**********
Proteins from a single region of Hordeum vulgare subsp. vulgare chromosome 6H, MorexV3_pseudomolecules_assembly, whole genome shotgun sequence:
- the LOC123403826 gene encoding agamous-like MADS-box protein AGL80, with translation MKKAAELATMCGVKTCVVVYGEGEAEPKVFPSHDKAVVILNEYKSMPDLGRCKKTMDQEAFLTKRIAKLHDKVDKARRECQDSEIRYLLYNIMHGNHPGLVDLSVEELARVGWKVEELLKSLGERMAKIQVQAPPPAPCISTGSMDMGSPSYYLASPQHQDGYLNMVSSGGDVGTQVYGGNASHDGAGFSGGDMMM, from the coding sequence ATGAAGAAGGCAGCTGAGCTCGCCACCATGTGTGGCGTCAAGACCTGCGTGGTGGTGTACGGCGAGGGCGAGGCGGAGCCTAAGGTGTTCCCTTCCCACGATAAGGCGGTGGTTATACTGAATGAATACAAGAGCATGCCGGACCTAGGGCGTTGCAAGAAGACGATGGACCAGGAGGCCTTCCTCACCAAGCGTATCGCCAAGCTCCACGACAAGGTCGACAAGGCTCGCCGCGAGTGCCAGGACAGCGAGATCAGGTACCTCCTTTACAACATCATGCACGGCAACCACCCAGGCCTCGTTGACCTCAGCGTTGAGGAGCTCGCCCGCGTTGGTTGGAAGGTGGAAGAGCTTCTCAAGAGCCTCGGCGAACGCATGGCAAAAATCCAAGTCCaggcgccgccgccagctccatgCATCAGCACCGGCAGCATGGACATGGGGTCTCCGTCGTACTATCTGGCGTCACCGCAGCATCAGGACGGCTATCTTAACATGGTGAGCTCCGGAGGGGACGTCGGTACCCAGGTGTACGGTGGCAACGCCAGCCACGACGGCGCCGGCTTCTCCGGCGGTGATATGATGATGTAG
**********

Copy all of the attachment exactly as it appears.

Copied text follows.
Proteins from a single region of Hordeum vulgare subsp. vulgare chromosome 6H, MorexV3_pseudomolecules_assembly, whole genome shotgun sequence:
- the LOC123403826 gene encoding agamous-like MADS-box protein AGL80, with translation MKKAAELATMCGVKTCVVVYGEGEAEPKVFPSHDKAVVILNEYKSMPDLGRCKKTMDQEAFLTKRIAKLHDKVDKARRECQDSEIRYLLYNIMHGNHPGLVDLSVEELARVGWKVEELLKSLGERMAKIQVQAPPPAPCISTGSMDMGSPSYYLASPQHQDGYLNMVSSGGDVGTQVYGGNASHDGAGFSGGDMMM, from the coding sequence ATGAAGAAGGCAGCTGAGCTCGCCACCATGTGTGGCGTCAAGACCTGCGTGGTGGTGTACGGCGAGGGCGAGGCGGAGCCTAAGGTGTTCCCTTCCCACGATAAGGCGGTGGTTATACTGAATGAATACAAGAGCATGCCGGACCTAGGGCGTTGCAAGAAGACGATGGACCAGGAGGCCTTCCTCACCAAGCGTATCGCCAAGCTCCACGACAAGGTCGACAAGGCTCGCCGCGAGTGCCAGGACAGCGAGATCAGGTACCTCCTTTACAACATCATGCACGGCAACCACCCAGGCCTCGTTGACCTCAGCGTTGAGGAGCTCGCCCGCGTTGGTTGGAAGGTGGAAGAGCTTCTCAAGAGCCTCGGCGAACGCATGGCAAAAATCCAAGTCCaggcgccgccgccagctccatgCATCAGCACCGGCAGCATGGACATGGGGTCTCCGTCGTACTATCTGGCGTCACCGCAGCATCAGGACGGCTATCTTAACATGGTGAGCTCCGGAGGGGACGTCGGTACCCAGGTGTACGGTGGCAACGCCAGCCACGACGGCGCCGGCTTCTCCGGCGGTGATATGATGATGTAG